2. [Unreamed tibial nail in tibial shaft fractures with severe soft tissue damage. Initial clinical experiences].

    Science.gov (United States)

    Krettek, C; Haas, N; Schandelmaier, P; Frigg, R; Tscherne, H

    1991-11-01

    In a prospective study, since March 1989, 55 tibial shaft fractures have been treated with a new, unreamed solid tibial nail (UTN). This nail was initially designed as a temporary implant. The first 33 cases with second or third degree soft tissue damage were reviewed 6 months or more after the operation. Fractures were classified according to Müller: 6 type A (18.2%), 15 type B (45.5%), and 12 type C (36.7%). In 9 cases (27.3%), there was GII (n = 4) or GIII (n = 5) closed soft tissue damage according to Tscherne's classification. The 24 open fractures (72.7%) comprised 11 OII, 3 OIIIA and 10 OIIIB fractures (Gustilo classification). 24 patients (72.7%) were polytraumatized, the mean PTS (Hannover Polytrauma Score) was 18 points (range: 8-65 points). All fractures were stabilized without reaming. The implant diameter was 8mm (n = 14) or 9 mm (n = 19). Static locking was performed in 31 cases. Dermatofasciotomy was necessary because of compartment syndrome in 14 cases. In 1 grade IIIB open fracture soft tissue coverage was performed with a latissimus dorsi myocutaneous free flap 4 days after nailing. In 32 of the 33 cases the use of an additional cast or brace was not necessary during the follow-up treatment; 1 patient had a cast for 8 weeks for the treatment of accompanying injuries. Full weight-bearing was achieved in 5 cases within 3 weeks, in 16 cases within 12 weeks, and in 30 cases within 26 weeks. In 16 cases (48.5%) the interlocking screws were removed after 5-26 weeks (mean: 10 weeks).(ABSTRACT TRUNCATED AT 250 WORDS)

  3. Establishing a health demographic surveillance site in Bhaktapur district, Nepal: initial experiences and findings

    Science.gov (United States)

    2012-01-01

    Background A health demographic surveillance system (HDSS) provides longitudinal data regarding health and demography in countries with coverage error and poor quality data on vital registration systems due to lack of public awareness, inadequate legal basis and limited use of data in health planning. The health system in Nepal, a low-income country, does not focus primarily on health registration, and does not conduct regular health data collection. This study aimed to initiate and establish the first HDSS in Nepal. Results We conducted a baseline survey in Jhaukhel and Duwakot, two villages in Bhaktapur district. The study surveyed 2,712 households comprising a total population of 13,669. The sex ratio in the study area was 101 males per 100 females and the average household size was 5. The crude birth and death rates were 9.7 and 3.9/1,000 population/year, respectively. About 11% of births occurred at home, and we found no mortality in infants and children less than 5 years of age. Various health problems were found commonly and some of them include respiratory problems (41.9%); headache, vertigo and dizziness (16.7%); bone and joint pain (14.4%); gastrointestinal problems (13.9%); heart disease, including hypertension (8.8%); accidents and injuries (2.9%); and diabetes mellitus (2.6%). The prevalence of non-communicable disease (NCD) was 4.3% (95% CI: 3.83; 4.86) among individuals older than 30 years. Age-adjusted odds ratios showed that risk factors, such as sex, ethnic group, occupation and education, associated with NCD. Conclusion Our baseline survey demonstrated that it is possible to collect accurate and reliable data in a village setting in Nepal, and this study successfully established an HDSS site. We determined that both maternal and child health are better in the surveillance site compared to the entire country. Risk factors associated with NCDs dominated morbidity and mortality patterns. PMID:22950751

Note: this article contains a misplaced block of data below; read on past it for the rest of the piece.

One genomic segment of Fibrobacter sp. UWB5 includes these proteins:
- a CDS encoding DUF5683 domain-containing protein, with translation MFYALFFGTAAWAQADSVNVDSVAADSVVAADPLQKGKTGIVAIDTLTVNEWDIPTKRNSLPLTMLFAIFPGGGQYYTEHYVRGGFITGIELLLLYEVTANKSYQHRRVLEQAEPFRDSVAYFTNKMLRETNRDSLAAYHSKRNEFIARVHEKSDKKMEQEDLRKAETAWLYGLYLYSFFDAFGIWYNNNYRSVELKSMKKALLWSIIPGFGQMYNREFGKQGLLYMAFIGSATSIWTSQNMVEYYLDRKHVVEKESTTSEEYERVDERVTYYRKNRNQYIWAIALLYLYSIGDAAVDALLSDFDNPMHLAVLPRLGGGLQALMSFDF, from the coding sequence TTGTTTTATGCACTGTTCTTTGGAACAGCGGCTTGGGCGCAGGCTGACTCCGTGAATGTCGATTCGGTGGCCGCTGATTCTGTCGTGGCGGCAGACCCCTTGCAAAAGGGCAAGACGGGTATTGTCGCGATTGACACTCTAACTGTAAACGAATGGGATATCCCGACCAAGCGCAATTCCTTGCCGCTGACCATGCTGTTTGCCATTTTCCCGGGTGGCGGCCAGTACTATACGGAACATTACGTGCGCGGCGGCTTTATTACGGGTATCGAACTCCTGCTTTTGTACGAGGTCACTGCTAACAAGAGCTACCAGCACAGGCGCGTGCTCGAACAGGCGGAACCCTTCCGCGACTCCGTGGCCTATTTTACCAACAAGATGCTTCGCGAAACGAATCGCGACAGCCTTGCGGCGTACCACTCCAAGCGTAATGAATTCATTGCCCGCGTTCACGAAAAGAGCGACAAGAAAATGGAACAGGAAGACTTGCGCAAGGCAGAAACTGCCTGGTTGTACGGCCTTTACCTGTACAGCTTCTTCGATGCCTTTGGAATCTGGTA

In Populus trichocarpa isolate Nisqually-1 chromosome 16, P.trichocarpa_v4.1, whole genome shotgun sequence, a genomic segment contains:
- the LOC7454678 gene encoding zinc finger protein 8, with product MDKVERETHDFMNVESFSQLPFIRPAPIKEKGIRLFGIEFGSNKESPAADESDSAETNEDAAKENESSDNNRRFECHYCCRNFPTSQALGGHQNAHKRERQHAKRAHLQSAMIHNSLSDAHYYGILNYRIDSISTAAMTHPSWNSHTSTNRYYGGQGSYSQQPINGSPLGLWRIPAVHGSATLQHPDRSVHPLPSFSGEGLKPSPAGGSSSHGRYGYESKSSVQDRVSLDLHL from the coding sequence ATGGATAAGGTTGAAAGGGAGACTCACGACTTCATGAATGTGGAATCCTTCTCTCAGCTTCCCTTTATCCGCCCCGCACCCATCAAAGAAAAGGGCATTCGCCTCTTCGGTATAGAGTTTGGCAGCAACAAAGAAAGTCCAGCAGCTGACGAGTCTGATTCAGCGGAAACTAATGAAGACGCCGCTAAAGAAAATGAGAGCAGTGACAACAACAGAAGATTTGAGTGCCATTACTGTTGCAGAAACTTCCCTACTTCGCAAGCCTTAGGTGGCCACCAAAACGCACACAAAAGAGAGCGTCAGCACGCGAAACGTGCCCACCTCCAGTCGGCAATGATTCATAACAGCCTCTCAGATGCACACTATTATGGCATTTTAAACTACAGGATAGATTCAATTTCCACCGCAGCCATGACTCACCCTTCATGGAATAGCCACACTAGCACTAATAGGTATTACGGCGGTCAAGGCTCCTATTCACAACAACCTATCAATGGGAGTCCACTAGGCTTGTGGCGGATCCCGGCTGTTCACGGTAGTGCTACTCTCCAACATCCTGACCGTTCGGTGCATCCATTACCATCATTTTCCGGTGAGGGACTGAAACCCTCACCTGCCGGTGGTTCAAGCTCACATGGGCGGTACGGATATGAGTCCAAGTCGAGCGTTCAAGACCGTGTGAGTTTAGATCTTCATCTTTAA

4. Evolution of male rectal prolapse surgery and initial experience of robotic rectopexy in men.

    Science.gov (United States)

    Siddika, Arifa; Saha, Sunita; Siddiqi, Shahab

    2017-09-01

    Laparoscopic ventral mesh rectopexy (LVMR) has proven benefit in the treatment of external rectal prolapse and symptomatic internal rectal prolapse in women. However, there is a recurrence rate of 4-50% depending on indication. Some of this recurrence is attributable to persistent lateral and posterior prolapses. Modifications of LVMR (modified Orr-Loygue rectopexies) describe an additional narrow posterior rectal mesh fixed to the mesorectal fat, which is inherently insecure. Additional complications in men include sexual dysfunction caused by nerve damage from the ventral rectal dissection. There is one case series in men, published by a surgeon with an unusually large practice, showing LVMR to have a good success rate with low rates of sexual dysfunction. Other series have contained small numbers of men, but subgroup analysis to determine success and complication rates is not possible. Robotic surgery is more precise than laparoscopic surgery, allows stereotactic vision, and has a stable platform. We have developed a robotic modified Orr-Loygue rectopexy in an attempt to deal with the persistent components of posterior rectal prolapse by placing a mesh posteriorly through a narrow dissection and securing the mesh to the distal rectal muscle tube. Mesh-to-muscle fixation is more secure than mesh-to-mesorectal fat fixation. The robotic platform also improves the accuracy of ventral dissection and reduces the risk of sexual dysfunction in men. Our initial results indicate that robotic modified Orr-Loygue rectopexy is a safe and feasible option for rectal prolapse in men, with no more complications or recurrences than the best published outcomes for LVMR.

  5. Conceptual design of initial opacity experiments on the national ignition facility